Wednesday, July 22, 2009
Flow of immigrants from Mexico down sharply
The flow of immigrants from Mexico to the United States has declined sharply since mid-decade, but there is no evidence of an increase during this period in the number of Mexican-born migrants returning home from the U.S., according to a new analysis by the Pew Hispanic Center of government data from both countries.
The Mexican-born population in the U.S., which had been growing earlier in the decade, was 11.5 million in early 2009. That figure is not significantly different from the 11.6 million Mexican immigrants in 2008 or the 11.2 million in 2007.
The current recession has had a harsh impact on employment of Latino immigrants, raising the question of whether an increased number of Mexican-born residents are choosing to return home. This new Hispanic Center analysis finds no support for that hypothesis in government data from the United States or Mexico.
Mexico is by far the leading country of origin for U.S. immigrants, accounting for a third (32%) of all foreign-born residents and two-thirds (66%) of Hispanic immigrants. The U.S. is the destination for nearly all people who leave Mexico, and about one-in-ten people born there currently lives in the U.S.
Data from population surveys taken in the U.S. and Mexico indicate that in recent years there has been a large flow of migrants back to Mexico, but the size of the annual return flow appears to be stable since 2006. Mexico’s National Survey of Employment and Occupation estimates that 433,000 Mexican migrants returned home from Feb. 2008 to Feb. 2009. For the same period in 2007-2008, 440,000 did, compared with an estimated 479,000 from Feb. 2006 to Feb. 2007.
As for immigration to the U.S. from Mexico, data from several sources attest to recent substantial decreases in the number of new arrivals.
The inflow began to diminish in mid-2006, and has continued to do so through early 2009, according to an analysis of the latest available population surveys from both countries. This finding is reinforced by data from the U.S. Border Patrol showing that apprehensions of Mexicans attempting to cross illegally into the United States decreased by a third between 2006 and 2008.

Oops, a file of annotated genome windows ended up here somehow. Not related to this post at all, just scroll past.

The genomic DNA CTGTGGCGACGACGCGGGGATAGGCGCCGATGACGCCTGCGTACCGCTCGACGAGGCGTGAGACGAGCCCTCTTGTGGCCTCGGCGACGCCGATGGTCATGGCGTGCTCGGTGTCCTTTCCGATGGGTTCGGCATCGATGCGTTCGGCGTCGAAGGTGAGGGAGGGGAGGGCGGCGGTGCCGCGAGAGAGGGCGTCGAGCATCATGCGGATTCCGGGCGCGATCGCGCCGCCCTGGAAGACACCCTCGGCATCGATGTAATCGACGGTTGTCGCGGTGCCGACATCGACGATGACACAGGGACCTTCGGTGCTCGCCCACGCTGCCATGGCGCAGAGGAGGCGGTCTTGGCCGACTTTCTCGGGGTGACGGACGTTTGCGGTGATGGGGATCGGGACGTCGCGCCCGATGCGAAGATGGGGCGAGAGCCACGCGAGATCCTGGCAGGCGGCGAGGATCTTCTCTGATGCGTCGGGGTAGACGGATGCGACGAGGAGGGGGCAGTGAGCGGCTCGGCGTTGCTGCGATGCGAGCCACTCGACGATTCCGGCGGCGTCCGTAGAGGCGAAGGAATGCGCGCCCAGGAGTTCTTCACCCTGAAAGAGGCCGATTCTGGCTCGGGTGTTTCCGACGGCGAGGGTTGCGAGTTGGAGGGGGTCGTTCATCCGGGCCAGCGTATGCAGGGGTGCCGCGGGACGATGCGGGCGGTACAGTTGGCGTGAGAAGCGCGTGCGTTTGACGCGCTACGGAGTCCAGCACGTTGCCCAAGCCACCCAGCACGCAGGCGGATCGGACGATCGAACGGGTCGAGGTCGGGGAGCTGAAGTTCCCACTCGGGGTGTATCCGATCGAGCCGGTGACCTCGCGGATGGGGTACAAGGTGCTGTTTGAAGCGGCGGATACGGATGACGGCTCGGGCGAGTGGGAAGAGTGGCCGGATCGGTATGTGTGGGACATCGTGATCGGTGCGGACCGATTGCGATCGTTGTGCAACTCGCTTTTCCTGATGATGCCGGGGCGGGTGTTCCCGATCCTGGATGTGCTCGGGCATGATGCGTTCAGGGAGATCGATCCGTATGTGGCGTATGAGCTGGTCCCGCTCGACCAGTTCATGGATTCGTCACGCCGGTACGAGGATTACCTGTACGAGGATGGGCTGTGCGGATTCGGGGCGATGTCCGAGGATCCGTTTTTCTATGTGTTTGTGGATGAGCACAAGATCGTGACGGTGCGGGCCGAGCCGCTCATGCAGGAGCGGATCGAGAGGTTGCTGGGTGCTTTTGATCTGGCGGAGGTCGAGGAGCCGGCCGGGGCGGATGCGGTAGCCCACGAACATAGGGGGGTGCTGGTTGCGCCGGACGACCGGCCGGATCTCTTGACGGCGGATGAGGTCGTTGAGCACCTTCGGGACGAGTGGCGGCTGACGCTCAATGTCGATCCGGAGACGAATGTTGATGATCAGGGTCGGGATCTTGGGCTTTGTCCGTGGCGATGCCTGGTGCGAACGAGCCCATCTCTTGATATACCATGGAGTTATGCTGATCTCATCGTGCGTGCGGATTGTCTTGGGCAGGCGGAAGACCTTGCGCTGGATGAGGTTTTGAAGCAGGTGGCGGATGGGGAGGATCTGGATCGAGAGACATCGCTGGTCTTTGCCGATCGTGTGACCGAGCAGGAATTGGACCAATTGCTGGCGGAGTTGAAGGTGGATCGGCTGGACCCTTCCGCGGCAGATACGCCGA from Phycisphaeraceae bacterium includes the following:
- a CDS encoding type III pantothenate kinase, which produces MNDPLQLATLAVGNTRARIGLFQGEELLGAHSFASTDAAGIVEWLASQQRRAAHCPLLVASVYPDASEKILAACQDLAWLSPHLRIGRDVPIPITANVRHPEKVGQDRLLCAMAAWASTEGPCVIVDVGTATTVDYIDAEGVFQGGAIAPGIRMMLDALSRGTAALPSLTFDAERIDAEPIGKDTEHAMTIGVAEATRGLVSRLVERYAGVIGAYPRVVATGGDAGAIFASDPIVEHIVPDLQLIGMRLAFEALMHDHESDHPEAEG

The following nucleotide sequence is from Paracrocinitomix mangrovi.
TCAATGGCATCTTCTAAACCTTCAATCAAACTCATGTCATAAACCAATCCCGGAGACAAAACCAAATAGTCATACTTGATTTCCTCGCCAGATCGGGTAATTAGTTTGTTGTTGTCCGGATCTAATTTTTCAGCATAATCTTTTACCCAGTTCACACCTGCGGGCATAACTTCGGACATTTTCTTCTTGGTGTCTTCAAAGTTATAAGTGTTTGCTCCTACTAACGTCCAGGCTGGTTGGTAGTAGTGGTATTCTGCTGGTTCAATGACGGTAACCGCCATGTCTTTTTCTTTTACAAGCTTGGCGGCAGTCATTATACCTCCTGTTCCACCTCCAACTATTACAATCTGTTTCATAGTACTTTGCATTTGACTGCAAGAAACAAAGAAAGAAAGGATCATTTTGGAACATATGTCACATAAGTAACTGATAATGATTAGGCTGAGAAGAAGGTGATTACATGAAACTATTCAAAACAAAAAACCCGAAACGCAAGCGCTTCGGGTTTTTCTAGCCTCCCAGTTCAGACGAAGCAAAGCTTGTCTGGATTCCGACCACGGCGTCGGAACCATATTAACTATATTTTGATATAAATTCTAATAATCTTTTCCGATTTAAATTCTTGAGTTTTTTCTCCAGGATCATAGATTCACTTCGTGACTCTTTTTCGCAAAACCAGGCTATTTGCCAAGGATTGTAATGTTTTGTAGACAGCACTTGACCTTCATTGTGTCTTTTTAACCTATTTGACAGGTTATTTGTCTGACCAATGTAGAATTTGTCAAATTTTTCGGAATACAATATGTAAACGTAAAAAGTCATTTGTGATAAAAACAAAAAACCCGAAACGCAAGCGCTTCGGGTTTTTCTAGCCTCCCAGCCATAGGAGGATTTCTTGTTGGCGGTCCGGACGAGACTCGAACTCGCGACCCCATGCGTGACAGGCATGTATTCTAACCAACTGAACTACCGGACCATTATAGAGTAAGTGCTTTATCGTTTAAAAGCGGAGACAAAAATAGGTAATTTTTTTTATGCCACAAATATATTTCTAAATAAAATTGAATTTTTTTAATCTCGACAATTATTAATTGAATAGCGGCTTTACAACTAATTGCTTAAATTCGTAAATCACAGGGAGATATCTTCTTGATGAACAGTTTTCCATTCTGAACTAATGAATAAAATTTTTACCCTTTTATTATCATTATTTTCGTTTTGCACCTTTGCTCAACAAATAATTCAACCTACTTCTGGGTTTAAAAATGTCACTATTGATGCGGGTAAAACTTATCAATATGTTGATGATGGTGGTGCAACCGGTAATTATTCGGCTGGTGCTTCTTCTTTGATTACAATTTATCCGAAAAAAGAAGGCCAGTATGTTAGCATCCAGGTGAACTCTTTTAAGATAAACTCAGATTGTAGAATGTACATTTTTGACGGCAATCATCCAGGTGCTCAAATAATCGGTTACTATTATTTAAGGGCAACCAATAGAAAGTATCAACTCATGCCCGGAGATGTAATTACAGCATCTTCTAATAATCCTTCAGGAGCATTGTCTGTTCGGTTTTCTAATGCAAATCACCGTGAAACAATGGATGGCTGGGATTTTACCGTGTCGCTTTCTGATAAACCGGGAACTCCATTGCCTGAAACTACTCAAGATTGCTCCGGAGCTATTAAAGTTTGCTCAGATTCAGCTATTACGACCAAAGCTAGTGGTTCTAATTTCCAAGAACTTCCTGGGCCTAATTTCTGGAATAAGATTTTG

Immigration flows from Mexico, like those from other countries, surged in the late 1990s. Immigration flows dropped by 2002 before beginning to grow again in 2004. But the slowdown in immigration after 2006 was such that by 2008, flows were down at least 40% from mid-decade. The change was driven largely by unauthorized immigrants; flows of legal permanent residents have been steady this decade.
The recent downturn in immigration from Mexico has been steep—a conclusion based on data from multiple sources. The evidence on emigration is not as clear-cut, but appears to point to a stable outflow to Mexico. It remains to be seen whether either trend points to a fundamental change in U.S.-Mexico immigration patterns or is a short-term response to heightened border enforcement, the weakened U.S. economy or other forces.
There is no single direct measure of immigrant arrivals. One particular challenge in measuring the influx of Mexicans is that most Mexican immigrants are unauthorized, including 80% to 85% of Mexicans who have been in the U.S. for less than a decade. As for departures, the U.S. does not track emigration, so any U.S. data can be obtained only indirectly. This analysis draws its conclusions from three data sources.
For the full Pew Hispanic Center Report click here.